At the 2014 World Cup in Nommay, France, Compton abandoned after an asthma attack while wearing the white World Cup series leader’s skinsuit. Photo by Cor Vos.
On Sunday, Compton will attempt to win an unprecedented twelfth straight U.S. national cyclocross championship in Asheville, North Carolina.
And what’s just as staggering as that impressive streak is that it’s almost unimaginable that she won’t achieve it, such is her talent and skill.
Compton’s first national title came in Portland, Oregon, back in December 2004. George Bush had just been reelected president, Mark Zuckerberg had just launched Facebook from his Harvard dorm room, and Compton was working as a coach at Carmichael Training Systems.
After a season spent racing locally near her home in Colorado Springs, Compton showed up to the 2004 nationals as a relative unknown. She rode alone at the front in muddy conditions from start to finish to take her first stars-and-stripes jersey.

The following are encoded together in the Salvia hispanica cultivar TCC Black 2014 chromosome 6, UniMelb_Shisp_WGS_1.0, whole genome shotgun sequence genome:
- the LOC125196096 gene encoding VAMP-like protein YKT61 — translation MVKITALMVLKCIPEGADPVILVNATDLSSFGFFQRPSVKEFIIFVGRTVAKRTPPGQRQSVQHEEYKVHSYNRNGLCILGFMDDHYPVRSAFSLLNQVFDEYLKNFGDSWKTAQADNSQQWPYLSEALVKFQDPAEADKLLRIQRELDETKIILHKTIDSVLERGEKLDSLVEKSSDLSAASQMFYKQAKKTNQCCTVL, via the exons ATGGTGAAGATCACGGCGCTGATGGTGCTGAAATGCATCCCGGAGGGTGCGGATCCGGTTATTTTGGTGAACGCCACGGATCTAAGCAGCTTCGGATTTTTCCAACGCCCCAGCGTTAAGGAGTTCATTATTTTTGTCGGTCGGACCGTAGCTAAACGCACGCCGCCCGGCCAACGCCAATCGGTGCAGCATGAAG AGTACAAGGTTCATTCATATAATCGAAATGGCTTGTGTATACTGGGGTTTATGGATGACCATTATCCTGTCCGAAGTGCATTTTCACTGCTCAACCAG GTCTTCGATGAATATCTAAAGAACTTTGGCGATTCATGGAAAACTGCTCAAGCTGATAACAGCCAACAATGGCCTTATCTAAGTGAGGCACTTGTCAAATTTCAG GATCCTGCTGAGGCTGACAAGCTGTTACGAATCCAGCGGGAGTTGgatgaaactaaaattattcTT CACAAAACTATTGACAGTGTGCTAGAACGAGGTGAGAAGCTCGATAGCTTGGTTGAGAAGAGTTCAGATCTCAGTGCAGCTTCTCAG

She’s won every year since then — a reign that has, quite literally, spanned an entire generation. The silver medalist at Compton’s 2004 victory, Gina Hall, was born in 1967. The silver medalist at Compton’s 2015 victory, Kaitlin Antonneau, was born in 1992.
Over the past 12 years, Compton has won 108 UCI races across a career that has been shaped by a series of rivalries — in the U.S., against Canadian Lyne Bessette, and then Georgia Gould and Katerina Nash; in Europe, against German veteran Hanka Kupernagel, Dutch superstar Marianne Vos, and most recently, Sanne Cant.
But it’s Compton’s body that has been her biggest rival. And she’s been particularly disappointing on the one stage that matters most, the world championships, where she’s finished on the podium four times, with three silver medals, but has also been completely out of the picture, such as in 2014, when she finished ninth, and in 2015, when she finished a miserable 27th.